A 41-YEAR-OLD mum who goes clubbing with her daughter until 2am says they're regularly mistaken for sisters.
Gemma Clarkson and daughter Cherie, 22, spend virtually "all their time" together and often go to pubs, clubs, festivals and gigs.
Although some tell full-time mum Gemma, from Swansea, Wales, she's too old to party, she says "life's too short" to care.
Gemma, who home schools her son Brady, 11, full-time, said: “I still remember going down to our local for our first drink together when Cherie turned 18. Now, we’re out together most weekends.
“We’ll go clubbing together, to gigs, to festivals – we just love spending time together.
“I get the odd negative comment, with people insinuating I’m too old to still be clubbing, or that I’m crossing some sort of parental boundary, but I'm still Cherie’s parent. We’re just very close.
“A lot of the time, when we are out together, people won’t immediately realise we’re mum and daughter. I hate to say it but they do mistake us for sisters.”
Gemma, who's married to chef Jeremy, says she was still "fairly young" when she had Cherie, a professional party planner, and says the bond between them was instant.
“We go everywhere together and there’s always a big mix of ages when we hang out,” she said. “Her friends will invite me out and vice versa.
“If I’m not there, her friends will ask, ‘Where’s your mum?’”
Gemma used to run a pub, which Cherie would hang out in as a teen, socialising with people older than her.
Gemma said: “She wouldn’t be drinking alcohol, obviously, given that she was underage, but she’d come and hang out while I was working - playing pool or having dinner with her friends.”
A lot of the time, people won’t immediately realise we’re mum and daughter - they do mistake us for sistersGemma Clarkson
Cherie's gran Adele, 60, even comes out with them sometimes.
“My mum isn’t a massive drinker, so she certainly wouldn’t want to come out clubbing or anything like that,” laughed Gemma. “But she will join us in the pub or for a girly day out.
“It’s nice to have that quality time – three generations all together.”
Although they have faced some criticism, Gemma says life's too short to stress about it.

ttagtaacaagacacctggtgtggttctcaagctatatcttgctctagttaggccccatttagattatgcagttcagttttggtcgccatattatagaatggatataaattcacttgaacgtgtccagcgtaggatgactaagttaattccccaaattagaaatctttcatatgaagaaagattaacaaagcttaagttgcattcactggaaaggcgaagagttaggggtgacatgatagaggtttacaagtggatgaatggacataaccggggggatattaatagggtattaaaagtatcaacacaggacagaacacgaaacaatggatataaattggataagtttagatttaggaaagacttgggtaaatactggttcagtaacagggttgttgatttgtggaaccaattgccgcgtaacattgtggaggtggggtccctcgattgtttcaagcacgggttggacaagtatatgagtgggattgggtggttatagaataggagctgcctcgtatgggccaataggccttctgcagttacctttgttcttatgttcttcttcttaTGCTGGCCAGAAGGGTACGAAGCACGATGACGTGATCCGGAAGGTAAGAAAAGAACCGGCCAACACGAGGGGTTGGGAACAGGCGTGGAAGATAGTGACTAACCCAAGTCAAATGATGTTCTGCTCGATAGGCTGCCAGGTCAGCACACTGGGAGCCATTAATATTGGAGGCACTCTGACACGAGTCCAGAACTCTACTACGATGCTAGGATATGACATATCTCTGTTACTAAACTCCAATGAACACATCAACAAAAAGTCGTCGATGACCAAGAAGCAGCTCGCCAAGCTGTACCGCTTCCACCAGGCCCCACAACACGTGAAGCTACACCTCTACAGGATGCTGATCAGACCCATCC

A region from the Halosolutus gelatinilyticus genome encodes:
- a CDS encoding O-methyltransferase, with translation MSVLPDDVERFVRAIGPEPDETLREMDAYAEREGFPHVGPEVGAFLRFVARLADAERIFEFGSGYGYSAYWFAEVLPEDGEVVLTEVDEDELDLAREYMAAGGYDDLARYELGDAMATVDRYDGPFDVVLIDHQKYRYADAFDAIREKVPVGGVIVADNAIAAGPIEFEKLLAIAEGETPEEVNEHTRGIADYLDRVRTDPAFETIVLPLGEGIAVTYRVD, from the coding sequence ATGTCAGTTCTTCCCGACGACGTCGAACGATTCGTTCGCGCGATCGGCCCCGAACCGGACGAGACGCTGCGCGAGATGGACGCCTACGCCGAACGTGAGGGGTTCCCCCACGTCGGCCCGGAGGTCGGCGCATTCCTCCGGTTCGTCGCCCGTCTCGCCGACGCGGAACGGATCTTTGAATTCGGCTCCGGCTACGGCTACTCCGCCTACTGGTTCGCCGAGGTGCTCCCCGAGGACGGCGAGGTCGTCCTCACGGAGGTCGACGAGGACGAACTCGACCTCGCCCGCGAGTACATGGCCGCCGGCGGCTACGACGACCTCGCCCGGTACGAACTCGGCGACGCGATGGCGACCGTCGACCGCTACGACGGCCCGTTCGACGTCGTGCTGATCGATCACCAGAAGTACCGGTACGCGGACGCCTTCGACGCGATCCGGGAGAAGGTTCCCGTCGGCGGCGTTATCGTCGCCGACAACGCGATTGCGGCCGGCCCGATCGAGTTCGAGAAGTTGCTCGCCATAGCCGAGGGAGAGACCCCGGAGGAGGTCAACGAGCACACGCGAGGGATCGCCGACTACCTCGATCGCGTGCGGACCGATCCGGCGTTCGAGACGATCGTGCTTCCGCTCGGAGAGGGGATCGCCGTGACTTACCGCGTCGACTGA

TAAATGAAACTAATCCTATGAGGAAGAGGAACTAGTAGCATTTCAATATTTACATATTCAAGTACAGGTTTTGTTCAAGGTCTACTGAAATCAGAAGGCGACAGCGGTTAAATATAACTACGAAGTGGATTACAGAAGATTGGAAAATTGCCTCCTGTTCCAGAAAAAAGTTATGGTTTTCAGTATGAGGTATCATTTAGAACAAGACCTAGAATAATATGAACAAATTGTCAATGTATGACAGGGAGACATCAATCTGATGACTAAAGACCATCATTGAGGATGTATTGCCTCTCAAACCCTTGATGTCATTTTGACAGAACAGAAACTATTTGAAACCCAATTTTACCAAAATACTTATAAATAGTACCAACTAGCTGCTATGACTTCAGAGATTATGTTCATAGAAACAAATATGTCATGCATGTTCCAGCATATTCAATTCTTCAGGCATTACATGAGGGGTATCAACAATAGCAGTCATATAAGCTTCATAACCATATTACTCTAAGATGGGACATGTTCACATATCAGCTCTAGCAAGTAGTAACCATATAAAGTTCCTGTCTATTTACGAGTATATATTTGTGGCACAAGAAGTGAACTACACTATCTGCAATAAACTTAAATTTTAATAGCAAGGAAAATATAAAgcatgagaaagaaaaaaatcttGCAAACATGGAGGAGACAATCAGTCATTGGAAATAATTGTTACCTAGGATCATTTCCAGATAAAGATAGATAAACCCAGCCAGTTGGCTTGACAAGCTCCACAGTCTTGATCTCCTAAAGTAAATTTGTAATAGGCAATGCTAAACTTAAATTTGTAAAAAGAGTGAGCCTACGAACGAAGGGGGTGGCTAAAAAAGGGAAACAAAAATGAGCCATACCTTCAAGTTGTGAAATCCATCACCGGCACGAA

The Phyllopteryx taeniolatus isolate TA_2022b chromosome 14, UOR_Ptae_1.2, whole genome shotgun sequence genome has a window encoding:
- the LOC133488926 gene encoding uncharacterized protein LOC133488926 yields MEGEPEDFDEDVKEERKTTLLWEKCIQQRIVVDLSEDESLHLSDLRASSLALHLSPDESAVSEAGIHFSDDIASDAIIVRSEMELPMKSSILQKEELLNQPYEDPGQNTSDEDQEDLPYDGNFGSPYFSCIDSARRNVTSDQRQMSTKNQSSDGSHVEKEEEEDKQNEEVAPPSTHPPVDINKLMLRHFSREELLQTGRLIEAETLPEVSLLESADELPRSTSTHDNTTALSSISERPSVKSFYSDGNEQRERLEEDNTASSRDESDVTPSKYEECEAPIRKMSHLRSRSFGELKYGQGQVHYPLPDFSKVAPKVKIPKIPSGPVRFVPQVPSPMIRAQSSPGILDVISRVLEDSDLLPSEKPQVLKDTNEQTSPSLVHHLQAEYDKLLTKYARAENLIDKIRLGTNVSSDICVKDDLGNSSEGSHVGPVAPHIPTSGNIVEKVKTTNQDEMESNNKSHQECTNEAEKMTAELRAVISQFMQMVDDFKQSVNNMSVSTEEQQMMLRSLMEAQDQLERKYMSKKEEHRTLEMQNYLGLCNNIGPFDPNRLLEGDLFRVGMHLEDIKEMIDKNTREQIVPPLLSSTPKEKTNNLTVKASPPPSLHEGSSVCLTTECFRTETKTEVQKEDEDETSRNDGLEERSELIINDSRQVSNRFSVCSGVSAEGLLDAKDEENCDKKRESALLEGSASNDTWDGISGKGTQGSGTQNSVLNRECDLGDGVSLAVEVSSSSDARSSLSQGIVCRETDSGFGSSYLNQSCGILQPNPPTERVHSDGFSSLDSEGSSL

She said: “You do hear people say, ‘My kids would be so embarrassed,’ but that just makes me really sad. I don’t understand the concept of not wanting to spend time with your parents.
“Life is too short to worry about what other people think. I lost a couple of loved ones last year, and I know how much their children would want to spend more time with them, so I want to make as many happy memories as I can.
“We may have an almost 20-year age gap, but Cherie and I are actually very similar. We like the same music, have the same hobbies and love going out and having a drink.”
Gemma got up at “the crack of dawn” to bag free tickets for her, Cherie and their friends to Radio 1's Big Weekend in Swansea in 2018.
She also took Cherie to a Carrie Underwood gig in Cardiff for her 21st birthday.
“Cherie shares everything with me," she said. "Sometimes, it can be slightly too much information, but I am glad she feels comfortable enough to tell me.
I get the odd negative comment, with people insinuating I’m too old to still be clubbingGemma Clarkson
“I know she would never be afraid to tell me something, or ask me for advice or help. I’d never want her to feel like she has to hide something from me.
“I find it easy to talk to youngsters, so her friends confide in me too. Nothing is off limits.
“Some parents might worry that being this way would blur boundaries, and cross a line, so that I couldn’t tell her off if I needed to.
“I’m lucky that my children are very well-behaved, but if I ever do need to discipline them, of course I know I am still their parent. I will just raise an issue and then move on.”
Gemma raised her daughter with an "open door policy" for all their friends and says they're now "one big group", despite the age gap.
The mum says she can "just about" keep up with those in their twenties and insists other party parents shouldn't worry about being judged.
She said: “I’m on the same level as Cherie and her friends and can just about keep up with them.
"We went out last weekend and I didn’t get to bed until 2am – but as long as I get a bit of sleep, I’m fine.
“I understand people are worried about being judged, but I honestly don’t see it as my problem if someone can’t see where I’m coming from.
“It’s important to retain a good relationship from a mental health perspective, evolving and being involved with your children as much as you can.
"I see quite a lot of youngsters who are desperate for some quality time and guidance, so hopefully this will help prevent future issues.
“I’m not hurting anyone, I’m just spending time with my daughter and we’re both having fun. I hope one day, she’ll have a similar relationship with her children, and we can all go out together.”
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Cherie said: "Some people seem to find the idea of their parents having fun cringey, and say they're too old, but I don't see it that way.
"I know everyone's relationship with their mums is different, but mine is my best friend. I've never been afraid to tell her anything. Communication in the whole family is open, and we tackle problems together.
"I think if you come down too strict on your child, that's when they rebel as they get older, but I've never wanted to do that.
"My friends love Mum, and vice versa. We're like one big group. I love spending time with her and life is too short to worry about what others think."
We recently reported on a gran, 55, who claims she gets mistaken for her daughter, 20, and eats burgers for lunch - despite her toned physique.